The article then goes on to demonstrate the impact that this Act had on sex education in high schools. It explained that the CDC later did a study called the School health Policies and Programs study and found that 96% of high schools were in fact teaching abstinence only, but that nearly half of high schools were stopping there without providing any other preventative education. Some of these education programs had been going on so long that 1/4 to 1/3 of the adolescents had failed to receive any formal education about other preventative measures besides abstinence. The article highlighted this problem by informing that not only did abstinence-only programs fail to delay the onset of sexual activity and number of partners, but by graduation 63% of adolescents had participated in some type of sex intercourse.
The alternative to abstinence-only sex education is comprehensive sexuality education (CSE) which includes education about abstinence as the best way to prevent pregnancy and STIs but it doesn’t stop there; it also includes “medically accurate” information about other preventative measures. The study performed by the CDC, found that close to 80% of students want an education program that includes both abstinence education and other prevention methods.
So with all that being said, I’m curious to know what your opinions are about the debate. What method do you feel is more appropriate? What was your experience with sex education in high school, and do you feel that it was affective among your peers?
Leave a comment and tell us what you think and why.
For many teens, fast food is an integral part of their life. Whether it’s going across the street to Burger King during lunch release with some friends or stopping by McDonald’s on their way home from practice to grab a quick bite, fast food infiltrates all of our lives at one point or another. This doesn’t change the fact that fast food is some of the most unhealthy, caloricaly compact, and nutritionally deficient food that we can possible consume. Fast food industries purposefully target teens because of their busy lifestyles and desire for instant gratification making them a high-risk population for the negative effects of fast food.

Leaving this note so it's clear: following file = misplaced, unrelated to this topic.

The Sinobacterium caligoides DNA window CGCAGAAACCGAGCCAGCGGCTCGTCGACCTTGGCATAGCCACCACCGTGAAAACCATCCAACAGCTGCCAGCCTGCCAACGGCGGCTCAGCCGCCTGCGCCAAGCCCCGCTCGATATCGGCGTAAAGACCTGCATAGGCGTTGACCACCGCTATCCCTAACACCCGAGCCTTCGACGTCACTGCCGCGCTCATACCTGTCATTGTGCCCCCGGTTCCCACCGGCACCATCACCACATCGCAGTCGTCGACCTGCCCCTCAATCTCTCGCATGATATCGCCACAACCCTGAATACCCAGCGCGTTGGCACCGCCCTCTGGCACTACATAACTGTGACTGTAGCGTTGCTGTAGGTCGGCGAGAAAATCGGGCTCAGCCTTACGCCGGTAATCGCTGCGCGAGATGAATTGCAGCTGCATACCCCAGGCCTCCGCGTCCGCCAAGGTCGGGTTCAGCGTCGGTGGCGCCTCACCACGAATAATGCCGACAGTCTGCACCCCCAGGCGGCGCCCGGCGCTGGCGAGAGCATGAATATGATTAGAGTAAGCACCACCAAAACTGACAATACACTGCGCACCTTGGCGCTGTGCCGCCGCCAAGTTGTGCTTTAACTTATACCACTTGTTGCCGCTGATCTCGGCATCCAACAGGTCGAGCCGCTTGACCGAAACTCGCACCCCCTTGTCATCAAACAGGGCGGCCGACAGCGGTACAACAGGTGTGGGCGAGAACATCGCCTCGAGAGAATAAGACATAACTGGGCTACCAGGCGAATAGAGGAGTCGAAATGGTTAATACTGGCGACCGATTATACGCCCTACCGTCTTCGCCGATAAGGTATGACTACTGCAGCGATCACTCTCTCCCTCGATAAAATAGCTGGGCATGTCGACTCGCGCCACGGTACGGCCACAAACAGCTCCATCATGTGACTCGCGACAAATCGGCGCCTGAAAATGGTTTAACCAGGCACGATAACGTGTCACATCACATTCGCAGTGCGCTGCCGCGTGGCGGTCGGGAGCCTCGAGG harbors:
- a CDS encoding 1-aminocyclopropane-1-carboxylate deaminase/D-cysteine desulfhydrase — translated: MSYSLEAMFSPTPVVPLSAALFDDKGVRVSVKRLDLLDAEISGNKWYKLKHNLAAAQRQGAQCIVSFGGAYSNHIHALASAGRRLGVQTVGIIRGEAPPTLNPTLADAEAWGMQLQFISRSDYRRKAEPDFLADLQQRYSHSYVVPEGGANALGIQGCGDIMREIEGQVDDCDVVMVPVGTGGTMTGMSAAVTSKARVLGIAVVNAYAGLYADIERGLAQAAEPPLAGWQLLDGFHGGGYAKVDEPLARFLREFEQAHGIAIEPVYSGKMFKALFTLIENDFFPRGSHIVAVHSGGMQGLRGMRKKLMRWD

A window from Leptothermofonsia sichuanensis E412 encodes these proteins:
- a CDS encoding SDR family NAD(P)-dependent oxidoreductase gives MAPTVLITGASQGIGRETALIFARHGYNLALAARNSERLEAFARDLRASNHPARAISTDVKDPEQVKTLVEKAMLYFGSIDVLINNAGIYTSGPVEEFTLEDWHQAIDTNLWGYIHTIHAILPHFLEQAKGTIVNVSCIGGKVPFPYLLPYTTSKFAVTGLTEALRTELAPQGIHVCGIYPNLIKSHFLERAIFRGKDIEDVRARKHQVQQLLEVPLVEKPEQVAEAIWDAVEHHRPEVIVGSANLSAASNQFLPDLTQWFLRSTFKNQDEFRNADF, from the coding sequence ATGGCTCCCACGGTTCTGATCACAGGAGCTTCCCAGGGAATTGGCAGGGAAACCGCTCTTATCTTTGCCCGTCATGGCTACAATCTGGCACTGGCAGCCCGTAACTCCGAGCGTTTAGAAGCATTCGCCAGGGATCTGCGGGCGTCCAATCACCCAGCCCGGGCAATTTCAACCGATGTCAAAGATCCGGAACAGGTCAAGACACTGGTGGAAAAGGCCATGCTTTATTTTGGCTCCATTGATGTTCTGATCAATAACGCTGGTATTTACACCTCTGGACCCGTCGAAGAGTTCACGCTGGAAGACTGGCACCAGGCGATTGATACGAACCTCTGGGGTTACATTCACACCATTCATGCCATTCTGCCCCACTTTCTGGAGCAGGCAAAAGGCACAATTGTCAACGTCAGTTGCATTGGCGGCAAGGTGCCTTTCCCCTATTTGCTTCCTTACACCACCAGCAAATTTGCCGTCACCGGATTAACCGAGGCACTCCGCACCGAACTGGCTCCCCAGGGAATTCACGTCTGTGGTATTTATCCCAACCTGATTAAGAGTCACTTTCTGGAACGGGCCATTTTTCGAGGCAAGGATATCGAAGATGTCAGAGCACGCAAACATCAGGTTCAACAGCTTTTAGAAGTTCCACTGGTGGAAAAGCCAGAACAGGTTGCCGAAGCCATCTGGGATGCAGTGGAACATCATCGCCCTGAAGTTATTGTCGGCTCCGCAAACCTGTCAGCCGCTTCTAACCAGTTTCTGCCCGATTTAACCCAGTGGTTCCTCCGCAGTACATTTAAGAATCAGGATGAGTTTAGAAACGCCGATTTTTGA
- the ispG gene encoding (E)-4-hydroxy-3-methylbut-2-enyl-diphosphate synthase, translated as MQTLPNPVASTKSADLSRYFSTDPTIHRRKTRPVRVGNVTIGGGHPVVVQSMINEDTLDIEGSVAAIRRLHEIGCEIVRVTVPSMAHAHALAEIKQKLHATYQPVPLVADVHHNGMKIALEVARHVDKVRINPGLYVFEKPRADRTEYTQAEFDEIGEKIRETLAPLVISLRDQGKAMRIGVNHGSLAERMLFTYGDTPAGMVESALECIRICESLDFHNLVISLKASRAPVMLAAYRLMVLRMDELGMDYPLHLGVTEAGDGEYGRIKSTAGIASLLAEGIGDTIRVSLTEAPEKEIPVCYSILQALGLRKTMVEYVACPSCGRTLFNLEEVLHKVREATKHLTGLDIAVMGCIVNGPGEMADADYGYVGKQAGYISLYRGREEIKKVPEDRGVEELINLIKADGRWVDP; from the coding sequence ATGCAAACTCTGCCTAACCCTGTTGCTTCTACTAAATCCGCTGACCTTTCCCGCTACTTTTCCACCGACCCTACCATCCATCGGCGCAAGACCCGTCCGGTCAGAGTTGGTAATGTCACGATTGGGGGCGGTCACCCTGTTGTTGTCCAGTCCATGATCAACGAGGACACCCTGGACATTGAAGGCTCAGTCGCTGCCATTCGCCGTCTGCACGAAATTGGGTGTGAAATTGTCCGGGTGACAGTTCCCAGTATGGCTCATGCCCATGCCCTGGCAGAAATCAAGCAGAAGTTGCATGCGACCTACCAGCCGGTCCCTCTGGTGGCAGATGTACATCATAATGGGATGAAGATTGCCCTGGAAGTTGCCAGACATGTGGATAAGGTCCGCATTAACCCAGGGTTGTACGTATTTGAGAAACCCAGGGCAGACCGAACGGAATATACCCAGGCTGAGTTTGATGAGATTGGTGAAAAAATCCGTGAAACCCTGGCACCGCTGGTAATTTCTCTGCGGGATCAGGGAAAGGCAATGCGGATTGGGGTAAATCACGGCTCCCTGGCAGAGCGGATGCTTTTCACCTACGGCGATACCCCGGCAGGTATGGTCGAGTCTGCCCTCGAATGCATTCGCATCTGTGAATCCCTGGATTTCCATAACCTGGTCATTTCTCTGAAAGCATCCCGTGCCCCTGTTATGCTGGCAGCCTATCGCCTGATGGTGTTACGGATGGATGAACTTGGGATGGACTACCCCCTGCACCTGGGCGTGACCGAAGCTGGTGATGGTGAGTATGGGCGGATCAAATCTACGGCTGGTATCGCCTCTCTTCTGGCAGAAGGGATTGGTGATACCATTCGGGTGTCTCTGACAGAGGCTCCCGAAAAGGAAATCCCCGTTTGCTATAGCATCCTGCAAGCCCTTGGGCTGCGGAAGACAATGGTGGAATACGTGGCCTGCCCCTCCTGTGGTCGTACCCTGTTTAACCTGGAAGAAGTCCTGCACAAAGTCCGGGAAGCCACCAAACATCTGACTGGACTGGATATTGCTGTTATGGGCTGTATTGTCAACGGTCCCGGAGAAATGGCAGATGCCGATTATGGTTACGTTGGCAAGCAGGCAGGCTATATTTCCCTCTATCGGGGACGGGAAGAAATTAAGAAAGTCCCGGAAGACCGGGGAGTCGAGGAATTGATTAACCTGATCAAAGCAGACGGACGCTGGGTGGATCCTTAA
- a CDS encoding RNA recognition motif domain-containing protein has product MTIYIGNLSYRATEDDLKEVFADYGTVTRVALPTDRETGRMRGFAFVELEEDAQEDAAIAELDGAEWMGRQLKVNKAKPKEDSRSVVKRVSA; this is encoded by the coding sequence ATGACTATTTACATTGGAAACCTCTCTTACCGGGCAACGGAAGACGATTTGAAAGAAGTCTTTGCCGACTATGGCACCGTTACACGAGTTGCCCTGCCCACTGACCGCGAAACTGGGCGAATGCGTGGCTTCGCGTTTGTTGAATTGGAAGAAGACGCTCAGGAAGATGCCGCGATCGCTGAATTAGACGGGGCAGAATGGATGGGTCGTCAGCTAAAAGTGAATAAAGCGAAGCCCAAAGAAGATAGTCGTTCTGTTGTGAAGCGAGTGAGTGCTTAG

One particular article I found talked about how fast food industries offer “values” which encourage consumers to buy more in order to get the most for their money. The danger of this nearly always overlooked even by the health conscious. These “values” often contain the recommended amount of calories for an entire day, but contain hardly any nutrients and way too much sodium and fat. Trying to get the best “value” for your money at a fast food restaurant is dangerous, but especially to young people who can create lasting habits and health problems.
The fact that fast food is unhealthy for us is not news. This does not change the fact that for many, especially teens, fast food is unavoidably a part of their life. For that reason I have included this article where you can learn about healthier, low calorie fast food options. Some other things that I recommend to help fight against the fast food frenzy include:
– Pack a snack for after school or practice so that you are not tempted to grab something on your way home
– Limit the number of times you frequent fast food (try cutting it in half or picking a set amount of visits per month)
– Use the nutrition facts posted online or at the restaurant to help you choose healthier options when you do get fast food
– Get a water to drink instead of a soda or other beverage
– Avoid “value” menus and choose items from the dollar menu when possible (they are usually smaller in size)
Welcome to my blog, Teen Health Issues! This blog is dedicated entirely to (you guessed it) the issues that face teens on a daily basis. The purpose of this blog is to educate and provide resources for teens, parents, and any one else interested. Stay tuned and let me know if there is anything specific that you are interested in learning more about!